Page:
Start Up Blog

The original pivot – Oakley

Posted in entrepreneurship by Steve Sammartino on July 17, 2012

There’s a lot of talk in startup circles about finding business models and the idea of making a ‘pivot’ to an alternative idea, model or technology. The pivot being taking part of what’s working and moving more pointedly in that direction. In the old school pre-tech startup days we used to call it a related diversification or a simple direction change. In many ways it’s far easier to do when we are in the information sector as we are only moving ones and zeros as opposed to factories, retail outlets and customer segments.

Recently I’ve embarked on a new project (a passion play with no intended financial outcome). The project is to build the BMX bike I wished I had when I was a kid. I did have one, but not the mac daddy version… So now that I can afford it, I’m going to find all the parts I need and build it piece by piece. My research on the topic currently lives here.

One of the parts I need want is a pair of Oakley 3 handle bar grips (seen below) Which as far as I can tell have been out of production for 20+ years.

It sent me on a bit of a search around the web, which gave me some nice insights into Oakley Inc - the company. They are a classic example of how to pivot. They seamlessly moved into new product arenas which spoke to the same type of consumer, using their core competency. While you probably know that they went onto make sport equipment including sunglasses, sports visors, and ski goggles , watches, clothing, shoes and even prescription eye wear…. they started with a mad scientist in his garage (James Jannard) trying to invent a better rubber / plastic to make better motorcycle and BMX grips with. He ended up developing a material known as ‘Unobtanium‘. Their first ever grip was made of it… as are the Oakley 3′s above. It is still used today in many of their products and eye wear.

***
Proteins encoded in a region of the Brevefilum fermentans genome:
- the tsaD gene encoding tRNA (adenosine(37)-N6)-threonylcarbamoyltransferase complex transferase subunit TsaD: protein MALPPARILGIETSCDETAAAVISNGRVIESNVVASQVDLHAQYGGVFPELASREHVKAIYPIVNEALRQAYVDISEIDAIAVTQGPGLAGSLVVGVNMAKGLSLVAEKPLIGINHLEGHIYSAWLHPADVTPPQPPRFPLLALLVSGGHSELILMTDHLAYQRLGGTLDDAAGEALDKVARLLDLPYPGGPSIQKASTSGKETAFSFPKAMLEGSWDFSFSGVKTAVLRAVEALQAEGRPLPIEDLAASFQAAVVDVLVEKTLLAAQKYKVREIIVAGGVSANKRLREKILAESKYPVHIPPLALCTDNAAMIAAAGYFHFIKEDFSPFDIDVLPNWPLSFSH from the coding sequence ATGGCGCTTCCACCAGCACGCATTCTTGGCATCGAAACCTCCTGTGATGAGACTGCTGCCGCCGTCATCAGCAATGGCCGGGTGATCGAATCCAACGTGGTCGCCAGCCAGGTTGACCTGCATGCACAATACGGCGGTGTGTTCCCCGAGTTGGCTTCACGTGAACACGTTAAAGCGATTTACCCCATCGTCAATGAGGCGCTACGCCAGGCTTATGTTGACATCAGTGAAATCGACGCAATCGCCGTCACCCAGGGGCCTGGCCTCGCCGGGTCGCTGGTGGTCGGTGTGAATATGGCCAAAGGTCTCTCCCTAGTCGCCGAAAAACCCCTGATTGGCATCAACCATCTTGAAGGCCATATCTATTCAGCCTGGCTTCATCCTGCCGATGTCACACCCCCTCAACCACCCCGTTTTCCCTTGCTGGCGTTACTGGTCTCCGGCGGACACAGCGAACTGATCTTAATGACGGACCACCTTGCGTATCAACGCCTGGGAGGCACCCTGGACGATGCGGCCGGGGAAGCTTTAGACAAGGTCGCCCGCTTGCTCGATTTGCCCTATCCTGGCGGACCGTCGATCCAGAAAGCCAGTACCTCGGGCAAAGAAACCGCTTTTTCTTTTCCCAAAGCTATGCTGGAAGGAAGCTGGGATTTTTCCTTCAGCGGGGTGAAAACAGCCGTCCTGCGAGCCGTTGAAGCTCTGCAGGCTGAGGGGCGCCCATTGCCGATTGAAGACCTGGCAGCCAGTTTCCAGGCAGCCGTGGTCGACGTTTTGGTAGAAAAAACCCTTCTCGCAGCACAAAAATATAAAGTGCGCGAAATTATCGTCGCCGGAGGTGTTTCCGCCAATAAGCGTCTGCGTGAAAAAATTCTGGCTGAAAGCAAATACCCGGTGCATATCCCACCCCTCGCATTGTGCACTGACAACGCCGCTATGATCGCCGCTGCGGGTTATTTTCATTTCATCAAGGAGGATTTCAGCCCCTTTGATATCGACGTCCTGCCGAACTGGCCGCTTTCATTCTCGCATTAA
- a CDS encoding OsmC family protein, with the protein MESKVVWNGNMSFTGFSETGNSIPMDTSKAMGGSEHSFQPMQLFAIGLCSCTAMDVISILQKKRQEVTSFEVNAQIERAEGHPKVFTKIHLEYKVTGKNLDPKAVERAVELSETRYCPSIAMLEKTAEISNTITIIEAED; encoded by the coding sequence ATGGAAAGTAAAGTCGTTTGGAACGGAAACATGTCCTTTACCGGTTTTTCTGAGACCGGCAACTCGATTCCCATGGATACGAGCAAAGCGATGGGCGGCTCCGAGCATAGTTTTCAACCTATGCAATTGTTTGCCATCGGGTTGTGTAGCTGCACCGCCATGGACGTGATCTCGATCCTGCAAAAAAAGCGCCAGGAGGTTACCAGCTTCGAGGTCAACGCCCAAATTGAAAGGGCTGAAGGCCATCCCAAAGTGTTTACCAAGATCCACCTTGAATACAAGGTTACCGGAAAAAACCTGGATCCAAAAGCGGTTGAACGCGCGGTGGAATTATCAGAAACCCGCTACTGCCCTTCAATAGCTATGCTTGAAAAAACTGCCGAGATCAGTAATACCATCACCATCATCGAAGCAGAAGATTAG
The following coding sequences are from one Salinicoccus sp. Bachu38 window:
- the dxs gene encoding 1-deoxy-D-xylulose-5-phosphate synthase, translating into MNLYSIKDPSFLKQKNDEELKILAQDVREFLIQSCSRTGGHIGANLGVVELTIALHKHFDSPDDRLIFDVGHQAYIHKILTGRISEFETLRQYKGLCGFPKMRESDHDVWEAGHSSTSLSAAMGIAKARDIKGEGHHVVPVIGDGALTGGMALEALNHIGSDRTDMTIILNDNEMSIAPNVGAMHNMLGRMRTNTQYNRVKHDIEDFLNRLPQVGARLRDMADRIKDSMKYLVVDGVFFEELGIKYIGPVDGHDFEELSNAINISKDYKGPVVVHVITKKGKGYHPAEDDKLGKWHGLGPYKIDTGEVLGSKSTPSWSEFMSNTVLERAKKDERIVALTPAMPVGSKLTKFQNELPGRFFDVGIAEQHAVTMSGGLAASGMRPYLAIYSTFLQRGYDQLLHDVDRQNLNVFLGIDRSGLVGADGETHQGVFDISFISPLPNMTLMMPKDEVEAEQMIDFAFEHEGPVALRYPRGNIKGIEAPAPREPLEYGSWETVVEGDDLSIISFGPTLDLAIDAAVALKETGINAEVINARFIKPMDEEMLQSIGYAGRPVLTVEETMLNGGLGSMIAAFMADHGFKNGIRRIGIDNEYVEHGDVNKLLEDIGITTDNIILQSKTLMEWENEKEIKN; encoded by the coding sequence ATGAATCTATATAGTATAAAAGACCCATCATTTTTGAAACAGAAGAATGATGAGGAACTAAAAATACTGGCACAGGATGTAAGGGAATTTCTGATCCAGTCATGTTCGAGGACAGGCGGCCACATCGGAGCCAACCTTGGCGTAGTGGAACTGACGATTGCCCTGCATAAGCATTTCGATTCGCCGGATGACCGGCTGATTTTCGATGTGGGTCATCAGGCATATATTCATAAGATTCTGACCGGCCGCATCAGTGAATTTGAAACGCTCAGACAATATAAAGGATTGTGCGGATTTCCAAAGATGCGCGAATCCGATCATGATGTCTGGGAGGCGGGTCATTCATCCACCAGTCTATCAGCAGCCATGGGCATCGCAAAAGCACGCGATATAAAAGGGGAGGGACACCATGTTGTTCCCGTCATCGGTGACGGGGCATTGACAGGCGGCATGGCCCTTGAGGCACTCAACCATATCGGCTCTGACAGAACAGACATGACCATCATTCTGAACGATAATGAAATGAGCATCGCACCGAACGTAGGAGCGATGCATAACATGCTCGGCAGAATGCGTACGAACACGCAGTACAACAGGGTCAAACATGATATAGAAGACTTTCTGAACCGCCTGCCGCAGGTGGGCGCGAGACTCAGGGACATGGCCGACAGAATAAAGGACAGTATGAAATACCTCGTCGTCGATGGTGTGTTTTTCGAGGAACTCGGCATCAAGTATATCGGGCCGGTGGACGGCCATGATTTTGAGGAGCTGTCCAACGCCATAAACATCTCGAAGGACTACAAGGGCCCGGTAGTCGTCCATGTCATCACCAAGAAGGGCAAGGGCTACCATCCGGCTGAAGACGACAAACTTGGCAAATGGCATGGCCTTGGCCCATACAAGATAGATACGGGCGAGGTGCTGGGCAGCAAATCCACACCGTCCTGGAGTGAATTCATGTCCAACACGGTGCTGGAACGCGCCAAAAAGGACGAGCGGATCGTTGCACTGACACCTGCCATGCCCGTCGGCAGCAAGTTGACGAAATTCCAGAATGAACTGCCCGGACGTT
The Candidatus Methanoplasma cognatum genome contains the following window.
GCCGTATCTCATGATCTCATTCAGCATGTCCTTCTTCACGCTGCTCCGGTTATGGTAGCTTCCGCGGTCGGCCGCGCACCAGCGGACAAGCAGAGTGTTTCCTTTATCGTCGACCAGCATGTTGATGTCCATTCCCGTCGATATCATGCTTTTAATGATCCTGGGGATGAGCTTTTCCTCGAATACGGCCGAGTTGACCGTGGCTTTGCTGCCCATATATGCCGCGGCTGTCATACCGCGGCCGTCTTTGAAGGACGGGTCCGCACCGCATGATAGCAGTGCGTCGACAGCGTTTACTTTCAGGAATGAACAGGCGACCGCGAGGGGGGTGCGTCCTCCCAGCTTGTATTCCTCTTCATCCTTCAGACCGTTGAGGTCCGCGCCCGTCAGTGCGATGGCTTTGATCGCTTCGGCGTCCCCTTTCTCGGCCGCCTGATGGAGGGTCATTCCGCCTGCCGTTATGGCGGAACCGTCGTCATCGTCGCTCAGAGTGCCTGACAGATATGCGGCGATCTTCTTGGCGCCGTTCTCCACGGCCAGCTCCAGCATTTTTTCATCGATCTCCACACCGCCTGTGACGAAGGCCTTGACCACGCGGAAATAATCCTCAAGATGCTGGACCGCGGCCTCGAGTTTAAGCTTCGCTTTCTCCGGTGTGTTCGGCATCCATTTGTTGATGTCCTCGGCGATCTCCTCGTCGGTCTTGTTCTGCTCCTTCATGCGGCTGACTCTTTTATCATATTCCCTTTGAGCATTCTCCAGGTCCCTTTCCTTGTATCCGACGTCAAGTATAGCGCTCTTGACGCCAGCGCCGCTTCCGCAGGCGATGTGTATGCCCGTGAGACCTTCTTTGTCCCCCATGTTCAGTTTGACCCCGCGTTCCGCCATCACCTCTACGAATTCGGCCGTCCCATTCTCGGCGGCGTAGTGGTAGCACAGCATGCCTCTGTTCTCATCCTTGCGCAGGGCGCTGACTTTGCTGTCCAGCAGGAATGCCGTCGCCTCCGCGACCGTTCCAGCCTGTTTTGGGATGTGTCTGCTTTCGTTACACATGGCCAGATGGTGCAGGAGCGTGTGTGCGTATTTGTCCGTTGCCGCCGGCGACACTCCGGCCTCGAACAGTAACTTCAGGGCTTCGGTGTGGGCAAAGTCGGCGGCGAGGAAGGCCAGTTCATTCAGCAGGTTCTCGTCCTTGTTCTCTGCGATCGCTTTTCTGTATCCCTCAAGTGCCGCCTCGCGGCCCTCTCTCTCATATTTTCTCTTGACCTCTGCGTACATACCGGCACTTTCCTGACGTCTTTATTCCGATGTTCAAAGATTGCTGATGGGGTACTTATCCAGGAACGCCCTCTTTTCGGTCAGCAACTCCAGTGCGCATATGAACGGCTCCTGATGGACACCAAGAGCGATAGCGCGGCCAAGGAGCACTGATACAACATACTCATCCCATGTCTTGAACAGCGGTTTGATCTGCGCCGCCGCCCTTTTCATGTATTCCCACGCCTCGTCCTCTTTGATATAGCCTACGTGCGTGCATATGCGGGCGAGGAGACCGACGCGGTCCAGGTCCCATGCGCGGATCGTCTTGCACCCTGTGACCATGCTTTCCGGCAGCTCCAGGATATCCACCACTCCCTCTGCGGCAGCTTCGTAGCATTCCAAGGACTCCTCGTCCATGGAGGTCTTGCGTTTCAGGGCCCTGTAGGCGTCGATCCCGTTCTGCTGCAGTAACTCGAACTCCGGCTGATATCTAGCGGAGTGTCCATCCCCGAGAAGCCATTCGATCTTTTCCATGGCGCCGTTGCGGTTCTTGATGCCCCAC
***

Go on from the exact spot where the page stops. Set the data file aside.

The really cool part is that James could see 3 important things:

  1. How else the material could be used in his categories of interest (Motorcross & BMX)
  2. Which other sports (many had consumer cross over) had a cultural & product usage fit for brand extension (Skiing, cycling surfing)
  3. How to cross fertilise design ethic and brand cache by focusing on multiple niche markets.

It really is a modern example of entering passion categories, entrepreneurial endeavor, elbow grease and marketing smarts that resulted in a 40 years of innovation. I happened upon this video that explains a little more on the history of Oakley (and the pivots it took) which I think is worth a few minutes of your time.

Thanks for the lessons Jim!

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One Response

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  1. Oakley said, on July 26, 2012 at 11:29 pm

    It is unbelievable that James managed to create such a big company by starting so small. Kudos to both him and later on entire Oakley team.


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